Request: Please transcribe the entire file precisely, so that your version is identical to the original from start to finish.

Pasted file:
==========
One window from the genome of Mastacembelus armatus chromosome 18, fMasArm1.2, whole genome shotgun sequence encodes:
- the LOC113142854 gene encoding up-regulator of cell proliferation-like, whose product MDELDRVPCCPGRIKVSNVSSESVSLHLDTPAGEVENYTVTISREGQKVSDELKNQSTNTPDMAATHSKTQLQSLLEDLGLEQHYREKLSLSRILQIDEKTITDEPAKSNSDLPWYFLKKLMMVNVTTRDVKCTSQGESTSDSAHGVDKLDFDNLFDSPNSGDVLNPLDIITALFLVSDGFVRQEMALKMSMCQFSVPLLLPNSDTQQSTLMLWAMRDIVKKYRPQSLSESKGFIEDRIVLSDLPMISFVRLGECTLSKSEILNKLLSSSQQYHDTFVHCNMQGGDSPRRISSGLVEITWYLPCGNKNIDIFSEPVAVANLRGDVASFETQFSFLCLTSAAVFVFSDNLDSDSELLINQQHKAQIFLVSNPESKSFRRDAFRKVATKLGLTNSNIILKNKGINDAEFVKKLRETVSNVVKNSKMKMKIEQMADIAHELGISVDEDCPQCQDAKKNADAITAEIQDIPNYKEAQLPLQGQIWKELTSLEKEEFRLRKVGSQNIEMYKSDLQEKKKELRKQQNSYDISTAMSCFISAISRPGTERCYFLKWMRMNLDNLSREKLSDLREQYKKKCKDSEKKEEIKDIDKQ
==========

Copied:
One window from the genome of Mastacembelus armatus chromosome 18, fMasArm1.2, whole genome shotgun sequence encodes:
- the LOC113142854 gene encoding up-regulator of cell proliferation-like, whose product MDELDRVPCCPGRIKVSNVSSESVSLHLDTPAGEVENYTVTISREGQKVSDELKNQSTNTPDMAATHSKTQLQSLLEDLGLEQHYREKLSLSRILQIDEKTITDEPAKSNSDLPWYFLKKLMMVNVTTRDVKCTSQGESTSDSAHGVDKLDFDNLFDSPNSGDVLNPLDIITALFLVSDGFVRQEMALKMSMCQFSVPLLLPNSDTQQSTLMLWAMRDIVKKYRPQSLSESKGFIEDRIVLSDLPMISFVRLGECTLSKSEILNKLLSSSQQYHDTFVHCNMQGGDSPRRISSGLVEITWYLPCGNKNIDIFSEPVAVANLRGDVASFETQFSFLCLTSAAVFVFSDNLDSDSELLINQQHKAQIFLVSNPESKSFRRDAFRKVATKLGLTNSNIILKNKGINDAEFVKKLRETVSNVVKNSKMKMKIEQMADIAHELGISVDEDCPQCQDAKKNADAITAEIQDIPNYKEAQLPLQGQIWKELTSLEKEEFRLRKVGSQNIEMYKSDLQEKKKELRKQQNSYDISTAMSCFISAISRPGTERCYFLKWMRMNLDNLSREKLSDLREQYKKKCKDSEKKEEIKDIDKQ